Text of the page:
But one thing Sam did have was determination. She was so determined that she was eventually chosen for the Australian Paracanoe team which competed in Milan, Italy and the Bloom family were off and travelling again. Sam is also able to enjoy modified surfing and the endorphins from getting out and being active have really helped Sam in moving forward. The relationship with Sam and Gaye, who trains her in kayaking, is just beautiful to watch on screen.
I asked Sam what she hoped people would learn from watching this beautiful movie.
“I just hope they don’t take anything for granted and even just small things like jumping out of bed in the morning and going for a walk on the beach. Learn to appreciate the little things.”
She continues, “Also we are braver and more capable than what we think in difficult situations. One thing I am grateful for is that up until the accident I had done everything I wanted to…. like I wanted to trek in Bhutan….so I did it. I wanted to go to Africa ….so I went. Don’t put things off and keep travelling.”
We talked about COVID and how now in many parts of the world people’s lives are restricted.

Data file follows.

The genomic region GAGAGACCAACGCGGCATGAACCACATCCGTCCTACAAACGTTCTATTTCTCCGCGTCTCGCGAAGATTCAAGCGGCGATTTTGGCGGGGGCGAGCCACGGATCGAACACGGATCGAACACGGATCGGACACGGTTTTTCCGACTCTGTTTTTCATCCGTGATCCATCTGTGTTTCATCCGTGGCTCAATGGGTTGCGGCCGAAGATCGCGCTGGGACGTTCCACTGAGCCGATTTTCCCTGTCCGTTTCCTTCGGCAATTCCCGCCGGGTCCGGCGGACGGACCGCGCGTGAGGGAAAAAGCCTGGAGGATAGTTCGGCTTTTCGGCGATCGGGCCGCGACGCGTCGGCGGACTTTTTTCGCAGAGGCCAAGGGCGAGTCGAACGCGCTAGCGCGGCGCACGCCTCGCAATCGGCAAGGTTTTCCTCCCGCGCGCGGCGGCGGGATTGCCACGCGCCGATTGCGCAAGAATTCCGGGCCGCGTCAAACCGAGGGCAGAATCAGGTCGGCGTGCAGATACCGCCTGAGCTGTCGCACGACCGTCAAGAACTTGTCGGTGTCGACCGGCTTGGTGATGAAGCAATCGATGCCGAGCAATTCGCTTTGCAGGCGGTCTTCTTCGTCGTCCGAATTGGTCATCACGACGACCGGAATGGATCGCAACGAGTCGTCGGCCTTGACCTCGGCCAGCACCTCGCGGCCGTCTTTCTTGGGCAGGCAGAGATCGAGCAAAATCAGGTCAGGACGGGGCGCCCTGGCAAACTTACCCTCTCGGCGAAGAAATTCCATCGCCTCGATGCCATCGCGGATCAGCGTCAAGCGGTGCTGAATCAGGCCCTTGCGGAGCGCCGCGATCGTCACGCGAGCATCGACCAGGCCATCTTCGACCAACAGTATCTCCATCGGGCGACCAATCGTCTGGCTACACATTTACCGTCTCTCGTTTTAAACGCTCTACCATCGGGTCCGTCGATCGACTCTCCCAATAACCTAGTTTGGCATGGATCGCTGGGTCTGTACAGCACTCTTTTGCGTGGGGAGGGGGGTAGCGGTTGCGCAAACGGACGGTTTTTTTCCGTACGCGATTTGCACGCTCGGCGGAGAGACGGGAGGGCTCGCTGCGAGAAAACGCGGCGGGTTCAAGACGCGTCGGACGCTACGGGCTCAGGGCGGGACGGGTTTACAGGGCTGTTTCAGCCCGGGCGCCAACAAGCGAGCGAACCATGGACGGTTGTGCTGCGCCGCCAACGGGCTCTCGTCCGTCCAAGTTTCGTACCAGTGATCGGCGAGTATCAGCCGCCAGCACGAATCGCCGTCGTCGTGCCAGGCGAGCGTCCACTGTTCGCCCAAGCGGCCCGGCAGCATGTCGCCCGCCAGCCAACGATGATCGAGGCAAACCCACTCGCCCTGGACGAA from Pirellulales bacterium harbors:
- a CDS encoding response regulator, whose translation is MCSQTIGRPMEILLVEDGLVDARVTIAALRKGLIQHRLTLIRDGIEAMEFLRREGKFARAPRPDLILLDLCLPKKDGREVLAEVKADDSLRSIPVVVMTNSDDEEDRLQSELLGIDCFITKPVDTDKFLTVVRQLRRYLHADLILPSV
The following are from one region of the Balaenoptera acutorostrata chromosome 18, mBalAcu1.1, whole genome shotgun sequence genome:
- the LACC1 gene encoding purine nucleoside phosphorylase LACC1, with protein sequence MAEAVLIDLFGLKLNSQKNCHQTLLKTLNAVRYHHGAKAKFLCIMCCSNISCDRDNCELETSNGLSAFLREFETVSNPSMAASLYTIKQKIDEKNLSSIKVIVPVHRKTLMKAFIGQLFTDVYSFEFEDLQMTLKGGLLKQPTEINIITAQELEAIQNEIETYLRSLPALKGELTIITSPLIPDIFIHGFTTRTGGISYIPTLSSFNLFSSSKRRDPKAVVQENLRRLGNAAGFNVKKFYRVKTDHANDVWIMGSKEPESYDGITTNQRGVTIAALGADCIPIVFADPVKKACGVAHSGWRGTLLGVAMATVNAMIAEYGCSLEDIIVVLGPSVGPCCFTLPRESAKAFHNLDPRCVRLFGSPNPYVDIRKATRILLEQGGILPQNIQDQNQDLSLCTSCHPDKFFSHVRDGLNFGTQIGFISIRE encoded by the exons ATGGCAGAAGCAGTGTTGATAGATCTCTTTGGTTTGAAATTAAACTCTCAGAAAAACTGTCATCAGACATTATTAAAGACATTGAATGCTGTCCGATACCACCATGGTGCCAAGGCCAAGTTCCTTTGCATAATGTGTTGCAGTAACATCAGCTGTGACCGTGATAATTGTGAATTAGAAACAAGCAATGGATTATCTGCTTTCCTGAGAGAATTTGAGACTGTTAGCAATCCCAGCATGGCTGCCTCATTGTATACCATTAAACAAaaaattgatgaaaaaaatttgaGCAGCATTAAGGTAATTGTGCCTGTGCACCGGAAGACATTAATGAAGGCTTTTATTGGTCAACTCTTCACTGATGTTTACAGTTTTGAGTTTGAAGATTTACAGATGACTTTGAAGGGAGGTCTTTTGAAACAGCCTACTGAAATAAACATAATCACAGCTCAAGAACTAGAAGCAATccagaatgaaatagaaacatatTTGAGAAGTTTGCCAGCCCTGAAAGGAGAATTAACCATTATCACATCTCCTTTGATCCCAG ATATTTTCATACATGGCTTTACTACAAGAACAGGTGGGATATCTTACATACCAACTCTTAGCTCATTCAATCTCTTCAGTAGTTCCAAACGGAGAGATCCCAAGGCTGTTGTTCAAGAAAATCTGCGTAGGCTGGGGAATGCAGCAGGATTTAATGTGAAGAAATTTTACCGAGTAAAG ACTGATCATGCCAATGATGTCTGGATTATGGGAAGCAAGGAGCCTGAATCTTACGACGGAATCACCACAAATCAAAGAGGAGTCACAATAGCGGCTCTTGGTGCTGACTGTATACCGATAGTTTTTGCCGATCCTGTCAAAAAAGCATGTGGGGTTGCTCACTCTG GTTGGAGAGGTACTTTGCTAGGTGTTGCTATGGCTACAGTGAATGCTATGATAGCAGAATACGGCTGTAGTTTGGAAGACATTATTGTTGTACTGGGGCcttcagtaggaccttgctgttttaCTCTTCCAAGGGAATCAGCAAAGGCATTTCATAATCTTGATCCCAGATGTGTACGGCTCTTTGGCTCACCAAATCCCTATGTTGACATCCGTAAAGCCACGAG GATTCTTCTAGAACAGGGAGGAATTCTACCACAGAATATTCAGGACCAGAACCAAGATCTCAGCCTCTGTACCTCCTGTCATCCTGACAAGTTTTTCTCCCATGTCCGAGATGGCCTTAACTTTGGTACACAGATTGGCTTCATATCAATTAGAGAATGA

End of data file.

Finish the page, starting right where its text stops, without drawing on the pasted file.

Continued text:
Sam agrees, “It ‘s funny, with COVID everyone has had a little taste of what I’ve been through when you can’t do everything you want to do.“
Sam Bloom is an absolute inspiration to us all and her infectious laugh and strength of spirit will stay with this columnist forever. It has been a long , hard road and continues to be so for the Bloom family, but those little wins make it all the sweeter. To watch Sam’s journey for yourself, Penguin Bloom, starring Naomi Watts and Andrew Lincoln, will be showing in cinemas from January 21. It’s based on Sam and Penguin’s journey and watching this poignant film will remind you of the joys of life and help you learn how to fly.
Listen to my podcast with Sam Bloom below:
Freelance writer, wife and mother of three sons, occasional supply teacher and aspiring romance author, Michelle Beesley can be most often found in a coffee shop chatting with friends or beside a rugby field cheering on her favourite teams.
Michelle is a prolific—albeit reluctant—traveller, keen walker, bookworm and yoga enthusiast who loves anything pink or sparkly (including champagne!).